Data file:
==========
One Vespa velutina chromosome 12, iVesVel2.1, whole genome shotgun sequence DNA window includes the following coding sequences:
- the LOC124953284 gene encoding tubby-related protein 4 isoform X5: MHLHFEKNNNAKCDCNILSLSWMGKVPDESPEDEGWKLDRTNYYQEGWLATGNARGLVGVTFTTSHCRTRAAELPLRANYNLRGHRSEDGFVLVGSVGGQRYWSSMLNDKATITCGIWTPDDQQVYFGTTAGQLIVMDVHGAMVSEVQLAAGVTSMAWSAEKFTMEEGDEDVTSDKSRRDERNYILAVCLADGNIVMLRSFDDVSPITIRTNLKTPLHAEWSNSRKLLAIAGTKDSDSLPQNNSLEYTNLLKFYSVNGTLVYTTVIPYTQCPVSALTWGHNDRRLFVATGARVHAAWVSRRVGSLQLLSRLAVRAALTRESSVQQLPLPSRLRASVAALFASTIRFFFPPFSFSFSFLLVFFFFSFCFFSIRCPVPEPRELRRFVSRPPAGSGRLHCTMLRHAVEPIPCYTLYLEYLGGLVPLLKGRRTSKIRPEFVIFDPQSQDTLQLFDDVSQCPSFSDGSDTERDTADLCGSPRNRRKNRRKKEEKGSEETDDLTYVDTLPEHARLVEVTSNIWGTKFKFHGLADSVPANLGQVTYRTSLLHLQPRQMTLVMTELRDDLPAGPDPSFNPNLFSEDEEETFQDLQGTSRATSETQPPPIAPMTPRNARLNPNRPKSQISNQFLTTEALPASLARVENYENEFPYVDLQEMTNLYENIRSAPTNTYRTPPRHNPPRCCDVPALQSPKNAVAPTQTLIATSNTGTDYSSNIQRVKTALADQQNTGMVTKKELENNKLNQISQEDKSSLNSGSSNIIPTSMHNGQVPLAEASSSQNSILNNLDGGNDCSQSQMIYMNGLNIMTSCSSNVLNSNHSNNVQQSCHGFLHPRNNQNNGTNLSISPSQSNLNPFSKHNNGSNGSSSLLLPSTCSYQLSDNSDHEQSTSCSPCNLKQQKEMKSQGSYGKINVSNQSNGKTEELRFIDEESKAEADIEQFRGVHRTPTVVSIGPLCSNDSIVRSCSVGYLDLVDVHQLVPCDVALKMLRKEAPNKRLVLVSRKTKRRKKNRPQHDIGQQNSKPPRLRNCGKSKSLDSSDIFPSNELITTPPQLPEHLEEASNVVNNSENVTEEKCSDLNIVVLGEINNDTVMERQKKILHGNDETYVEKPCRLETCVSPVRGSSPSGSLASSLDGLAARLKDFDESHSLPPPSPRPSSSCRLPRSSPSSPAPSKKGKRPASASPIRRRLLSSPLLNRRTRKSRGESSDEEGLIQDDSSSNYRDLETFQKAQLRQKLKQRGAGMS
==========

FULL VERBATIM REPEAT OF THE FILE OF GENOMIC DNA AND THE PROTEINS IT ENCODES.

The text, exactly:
One Vespa velutina chromosome 12, iVesVel2.1, whole genome shotgun sequence DNA window includes the following coding sequences:
- the LOC124953284 gene encoding tubby-related protein 4 isoform X5: MHLHFEKNNNAKCDCNILSLSWMGKVPDESPEDEGWKLDRTNYYQEGWLATGNARGLVGVTFTTSHCRTRAAELPLRANYNLRGHRSEDGFVLVGSVGGQRYWSSMLNDKATITCGIWTPDDQQVYFGTTAGQLIVMDVHGAMVSEVQLAAGVTSMAWSAEKFTMEEGDEDVTSDKSRRDERNYILAVCLADGNIVMLRSFDDVSPITIRTNLKTPLHAEWSNSRKLLAIAGTKDSDSLPQNNSLEYTNLLKFYSVNGTLVYTTVIPYTQCPVSALTWGHNDRRLFVATGARVHAAWVSRRVGSLQLLSRLAVRAALTRESSVQQLPLPSRLRASVAALFASTIRFFFPPFSFSFSFLLVFFFFSFCFFSIRCPVPEPRELRRFVSRPPAGSGRLHCTMLRHAVEPIPCYTLYLEYLGGLVPLLKGRRTSKIRPEFVIFDPQSQDTLQLFDDVSQCPSFSDGSDTERDTADLCGSPRNRRKNRRKKEEKGSEETDDLTYVDTLPEHARLVEVTSNIWGTKFKFHGLADSVPANLGQVTYRTSLLHLQPRQMTLVMTELRDDLPAGPDPSFNPNLFSEDEEETFQDLQGTSRATSETQPPPIAPMTPRNARLNPNRPKSQISNQFLTTEALPASLARVENYENEFPYVDLQEMTNLYENIRSAPTNTYRTPPRHNPPRCCDVPALQSPKNAVAPTQTLIATSNTGTDYSSNIQRVKTALADQQNTGMVTKKELENNKLNQISQEDKSSLNSGSSNIIPTSMHNGQVPLAEASSSQNSILNNLDGGNDCSQSQMIYMNGLNIMTSCSSNVLNSNHSNNVQQSCHGFLHPRNNQNNGTNLSISPSQSNLNPFSKHNNGSNGSSSLLLPSTCSYQLSDNSDHEQSTSCSPCNLKQQKEMKSQGSYGKINVSNQSNGKTEELRFIDEESKAEADIEQFRGVHRTPTVVSIGPLCSNDSIVRSCSVGYLDLVDVHQLVPCDVALKMLRKEAPNKRLVLVSRKTKRRKKNRPQHDIGQQNSKPPRLRNCGKSKSLDSSDIFPSNELITTPPQLPEHLEEASNVVNNSENVTEEKCSDLNIVVLGEINNDTVMERQKKILHGNDETYVEKPCRLETCVSPVRGSSPSGSLASSLDGLAARLKDFDESHSLPPPSPRPSSSCRLPRSSPSSPAPSKKGKRPASASPIRRRLLSSPLLNRRTRKSRGESSDEEGLIQDDSSSNYRDLETFQKAQLRQKLKQRGAGMS